It’s been a month since I left Mother India and as I fear memories are starting to fade and my appetite for Indian food is ramping up again, it’s time to get down the top 10 things I will (do) miss about India. If for nothing else, this is meant to remind me when I’m 35 with screaming kids, what it was like to be young, free and tromping around India. (this is in no particular order)
1. Cows: You may or may not know this but I love cows. They are my spirit animal, ever since I was in the 3rd grade. At Build-A-Bear, while others were stuffing their cute Teddy’s, I was stuffing a cow. My frist Nokia cell phone cover? Cow print. So you can imagine how great it was to live in India! Cows everywhere!!! It’s awesome and I’ll miss it. Back to old boring American streets, no livestock in sight, boo!
2. Staring: I’m a big starer, which in the states probably weirds a lot of people out, but I’m just interested! Human beings are endlessly facinating and I just want to look at them. Luckily, in India, staring is a-okay! I got stared at a TON. Like deep, soul-penetrating stares. Which was great, because I could stare right back!
3. Food: Hey, remember that time in America when you got a really good meal for less than $0.50? Yea, last time that happened was in like 1953. Last time that happened for me, was in India. It was an set dosa at “stand up” Konark. It was really good and really cheap. Oh, I miss you, cheap eats!
4. Autos! I never thought I would miss those three-wheeled little buggers, but the taxi pales in comparison. Nothing like the wind in your hair and the engine screaming as you weave in and out of traffic. Plus Auto drivers were always good for some mid-day humor. 500rs to go 2km! GTFO, Boss.
5. Indian English: The way English sounds coming from an Indian is nothing short of amazing. The sound is so wonderful! The cadence and intonations, intoxicating! Not to mention, little phrases like “Bangalore, only Boss” are just really fun. I miss it and the Indians in America now think I’m weird as I engage them in meaningless conversation just to hear their voice. #creepy #Idontcare
6. Bartering: America with it’s stupid set prices. You honestly want me to buy that lettuce for $2.50, I’ll give you $1 and not a penny more! (does not fly in Trader Joe’s or even at the Farmer’s Market). I seriously went to the flea market just to keep up my skillz. And to buy a bar cart (hipster).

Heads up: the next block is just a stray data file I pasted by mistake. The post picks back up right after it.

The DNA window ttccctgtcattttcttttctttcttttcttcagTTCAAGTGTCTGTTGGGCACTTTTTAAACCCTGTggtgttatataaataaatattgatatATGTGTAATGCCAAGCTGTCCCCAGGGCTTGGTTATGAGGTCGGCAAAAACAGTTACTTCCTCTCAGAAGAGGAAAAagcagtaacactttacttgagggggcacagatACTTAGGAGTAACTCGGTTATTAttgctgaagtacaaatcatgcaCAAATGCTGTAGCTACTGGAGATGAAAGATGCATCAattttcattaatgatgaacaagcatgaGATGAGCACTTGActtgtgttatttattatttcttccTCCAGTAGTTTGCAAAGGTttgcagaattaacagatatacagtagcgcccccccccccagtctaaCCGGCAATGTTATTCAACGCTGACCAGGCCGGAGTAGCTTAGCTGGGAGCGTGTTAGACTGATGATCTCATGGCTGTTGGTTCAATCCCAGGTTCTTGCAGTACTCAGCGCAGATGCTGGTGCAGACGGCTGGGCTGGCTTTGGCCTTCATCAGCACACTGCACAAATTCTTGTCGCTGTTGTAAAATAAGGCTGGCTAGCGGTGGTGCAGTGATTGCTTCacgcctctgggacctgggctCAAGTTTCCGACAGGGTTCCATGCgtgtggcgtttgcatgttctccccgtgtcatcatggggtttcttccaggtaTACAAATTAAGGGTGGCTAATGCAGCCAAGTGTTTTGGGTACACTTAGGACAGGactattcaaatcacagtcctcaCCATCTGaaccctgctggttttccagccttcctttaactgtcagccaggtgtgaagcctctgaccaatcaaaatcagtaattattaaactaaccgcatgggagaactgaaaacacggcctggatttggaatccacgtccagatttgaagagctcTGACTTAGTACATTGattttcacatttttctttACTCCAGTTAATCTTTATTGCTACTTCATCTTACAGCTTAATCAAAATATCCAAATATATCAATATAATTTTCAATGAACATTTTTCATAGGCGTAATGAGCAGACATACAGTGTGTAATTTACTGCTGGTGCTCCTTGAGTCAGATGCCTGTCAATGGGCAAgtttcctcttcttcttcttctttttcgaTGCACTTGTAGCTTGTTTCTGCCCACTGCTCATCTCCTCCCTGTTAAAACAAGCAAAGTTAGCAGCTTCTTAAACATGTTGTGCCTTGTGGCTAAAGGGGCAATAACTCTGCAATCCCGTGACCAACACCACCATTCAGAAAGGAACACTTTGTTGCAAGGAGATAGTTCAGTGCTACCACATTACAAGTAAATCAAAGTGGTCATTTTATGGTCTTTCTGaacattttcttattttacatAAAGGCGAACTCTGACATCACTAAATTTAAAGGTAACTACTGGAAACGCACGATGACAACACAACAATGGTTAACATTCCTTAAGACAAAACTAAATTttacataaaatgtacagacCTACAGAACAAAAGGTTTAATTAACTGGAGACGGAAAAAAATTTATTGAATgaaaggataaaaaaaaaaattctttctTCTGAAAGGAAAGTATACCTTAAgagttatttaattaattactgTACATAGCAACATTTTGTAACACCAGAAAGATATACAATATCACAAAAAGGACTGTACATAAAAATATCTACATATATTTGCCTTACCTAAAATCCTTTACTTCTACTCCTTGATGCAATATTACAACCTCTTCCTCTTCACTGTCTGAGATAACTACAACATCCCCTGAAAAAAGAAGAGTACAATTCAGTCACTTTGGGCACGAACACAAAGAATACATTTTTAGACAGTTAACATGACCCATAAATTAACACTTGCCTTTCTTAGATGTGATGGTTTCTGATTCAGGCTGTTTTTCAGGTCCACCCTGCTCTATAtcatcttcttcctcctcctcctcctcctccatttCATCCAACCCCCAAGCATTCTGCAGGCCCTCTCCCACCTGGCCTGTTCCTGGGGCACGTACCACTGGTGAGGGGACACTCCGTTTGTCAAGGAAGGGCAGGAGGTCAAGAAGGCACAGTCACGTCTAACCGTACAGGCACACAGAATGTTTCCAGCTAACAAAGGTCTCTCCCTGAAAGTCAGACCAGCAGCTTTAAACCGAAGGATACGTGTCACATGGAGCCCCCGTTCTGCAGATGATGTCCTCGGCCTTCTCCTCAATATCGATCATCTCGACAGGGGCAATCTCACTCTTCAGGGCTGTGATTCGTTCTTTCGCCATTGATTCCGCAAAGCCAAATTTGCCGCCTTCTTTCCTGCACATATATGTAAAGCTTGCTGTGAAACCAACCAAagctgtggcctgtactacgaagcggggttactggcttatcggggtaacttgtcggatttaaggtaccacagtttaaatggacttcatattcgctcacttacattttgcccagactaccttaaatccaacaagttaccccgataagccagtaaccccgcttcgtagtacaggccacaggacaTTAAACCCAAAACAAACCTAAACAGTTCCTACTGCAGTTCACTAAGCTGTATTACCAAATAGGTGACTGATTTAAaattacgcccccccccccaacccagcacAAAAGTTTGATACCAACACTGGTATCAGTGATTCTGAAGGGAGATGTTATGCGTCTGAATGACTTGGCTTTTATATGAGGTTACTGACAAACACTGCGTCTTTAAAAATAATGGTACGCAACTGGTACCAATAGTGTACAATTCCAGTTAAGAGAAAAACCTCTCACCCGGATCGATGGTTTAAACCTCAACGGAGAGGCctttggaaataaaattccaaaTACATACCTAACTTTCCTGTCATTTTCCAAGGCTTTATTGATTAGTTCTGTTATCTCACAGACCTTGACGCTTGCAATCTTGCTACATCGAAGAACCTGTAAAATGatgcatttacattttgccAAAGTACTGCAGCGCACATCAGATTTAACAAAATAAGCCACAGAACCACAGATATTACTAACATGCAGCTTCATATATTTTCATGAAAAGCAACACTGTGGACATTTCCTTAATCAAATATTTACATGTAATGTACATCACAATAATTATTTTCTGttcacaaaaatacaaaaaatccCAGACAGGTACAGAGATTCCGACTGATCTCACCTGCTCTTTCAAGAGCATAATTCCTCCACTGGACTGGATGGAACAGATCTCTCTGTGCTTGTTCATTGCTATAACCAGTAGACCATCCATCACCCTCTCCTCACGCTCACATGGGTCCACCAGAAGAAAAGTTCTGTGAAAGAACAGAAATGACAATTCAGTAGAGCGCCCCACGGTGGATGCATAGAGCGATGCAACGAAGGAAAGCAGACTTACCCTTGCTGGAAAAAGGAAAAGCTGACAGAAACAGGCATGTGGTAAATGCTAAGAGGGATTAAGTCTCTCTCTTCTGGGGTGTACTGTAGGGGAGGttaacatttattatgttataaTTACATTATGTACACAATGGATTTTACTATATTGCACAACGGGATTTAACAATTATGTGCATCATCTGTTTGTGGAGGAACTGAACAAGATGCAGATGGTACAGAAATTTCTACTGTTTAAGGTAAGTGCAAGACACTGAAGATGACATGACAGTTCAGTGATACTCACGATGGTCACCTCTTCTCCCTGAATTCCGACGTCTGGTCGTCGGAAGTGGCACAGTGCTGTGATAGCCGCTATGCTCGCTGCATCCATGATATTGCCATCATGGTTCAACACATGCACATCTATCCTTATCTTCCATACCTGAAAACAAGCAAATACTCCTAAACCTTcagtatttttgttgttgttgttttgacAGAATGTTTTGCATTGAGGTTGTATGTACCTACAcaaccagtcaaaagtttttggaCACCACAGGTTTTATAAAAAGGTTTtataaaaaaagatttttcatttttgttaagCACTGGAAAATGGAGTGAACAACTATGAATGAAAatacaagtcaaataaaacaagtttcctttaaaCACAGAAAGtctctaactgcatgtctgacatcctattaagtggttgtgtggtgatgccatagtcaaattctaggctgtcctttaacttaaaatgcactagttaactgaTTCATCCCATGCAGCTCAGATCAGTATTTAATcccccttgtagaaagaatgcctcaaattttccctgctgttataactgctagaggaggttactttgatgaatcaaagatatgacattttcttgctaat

7. Adventure! Walk outside and you never know what you’re going to get. You may get hit by a two-wheeler, you may need to employ your long jumping skills to traverse the “sidewalk”, you may meet a really nice Auntie who wants to adopt you, really, anything can happen.
8. Expat Lyfe: Being an expat is amazing. Everyone is interesting, everyone is down to do fun things, it’s awesome. You only have a finite time to explore the country, so you get out and DO IT! (I had a particularly badass group of friends, so that helped)
9. Being Different: It’s nice to be different sometimes… you are one in a few… and thus just being you elicits a story. In Amurica, I’m just another white girl.
10. People: There are 1.3 billion people in India and I think only like a couple of assholes. Hospitality, genorosity, honesty. I should really divide honesty out, because I just LOVE how Indian people say it like it is, “Madame, you are looking very tired today”, “Madame, you are looking very fat”, etc.
(things I don’t miss include: no sidewalk sanctity, no sidewalks, shitty air quality, filtered water (yay American water!), carbs/ghee galore, lack of cheese, etc)
In summation, I miss India dearly and can’t wait to go back, but America, you aren’t so bad, you clean and expensive country, you!
Bangkok! Grand palace + wats + iced coffee in a box
Cambodia adventures! Siem Reap- Angkor Wat, Banyon, temples, temples, temples
Perfectly paved roads, ability to look up while walking down a sidewalk, street food that won’t make you sick! Oh, the wonders of Thailand! After 6 wonderful months of living in India, I jaunted to Thailand for a little R&R and adventuring. It was refreshing and admittedly, a little hard to leave. I love my dear India, but the honk-less Thai country stole my heart for a hot second.